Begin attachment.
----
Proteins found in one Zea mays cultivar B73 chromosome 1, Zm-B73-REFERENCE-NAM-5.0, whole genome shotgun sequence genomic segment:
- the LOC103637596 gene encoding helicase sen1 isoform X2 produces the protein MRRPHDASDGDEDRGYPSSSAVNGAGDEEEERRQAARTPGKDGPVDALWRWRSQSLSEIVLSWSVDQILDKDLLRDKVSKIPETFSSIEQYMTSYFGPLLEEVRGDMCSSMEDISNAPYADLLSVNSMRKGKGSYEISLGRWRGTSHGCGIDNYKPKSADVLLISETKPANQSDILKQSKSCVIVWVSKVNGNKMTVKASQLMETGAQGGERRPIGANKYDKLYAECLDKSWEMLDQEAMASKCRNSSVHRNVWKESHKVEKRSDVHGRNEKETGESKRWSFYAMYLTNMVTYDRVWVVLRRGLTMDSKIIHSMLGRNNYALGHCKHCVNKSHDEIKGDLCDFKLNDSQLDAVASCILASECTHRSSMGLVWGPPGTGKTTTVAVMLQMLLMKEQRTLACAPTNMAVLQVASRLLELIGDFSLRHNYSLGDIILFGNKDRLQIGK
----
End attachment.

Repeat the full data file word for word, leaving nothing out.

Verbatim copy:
Proteins found in one Zea mays cultivar B73 chromosome 1, Zm-B73-REFERENCE-NAM-5.0, whole genome shotgun sequence genomic segment:
- the LOC103637596 gene encoding helicase sen1 isoform X2 produces the protein MRRPHDASDGDEDRGYPSSSAVNGAGDEEEERRQAARTPGKDGPVDALWRWRSQSLSEIVLSWSVDQILDKDLLRDKVSKIPETFSSIEQYMTSYFGPLLEEVRGDMCSSMEDISNAPYADLLSVNSMRKGKGSYEISLGRWRGTSHGCGIDNYKPKSADVLLISETKPANQSDILKQSKSCVIVWVSKVNGNKMTVKASQLMETGAQGGERRPIGANKYDKLYAECLDKSWEMLDQEAMASKCRNSSVHRNVWKESHKVEKRSDVHGRNEKETGESKRWSFYAMYLTNMVTYDRVWVVLRRGLTMDSKIIHSMLGRNNYALGHCKHCVNKSHDEIKGDLCDFKLNDSQLDAVASCILASECTHRSSMGLVWGPPGTGKTTTVAVMLQMLLMKEQRTLACAPTNMAVLQVASRLLELIGDFSLRHNYSLGDIILFGNKDRLQIGK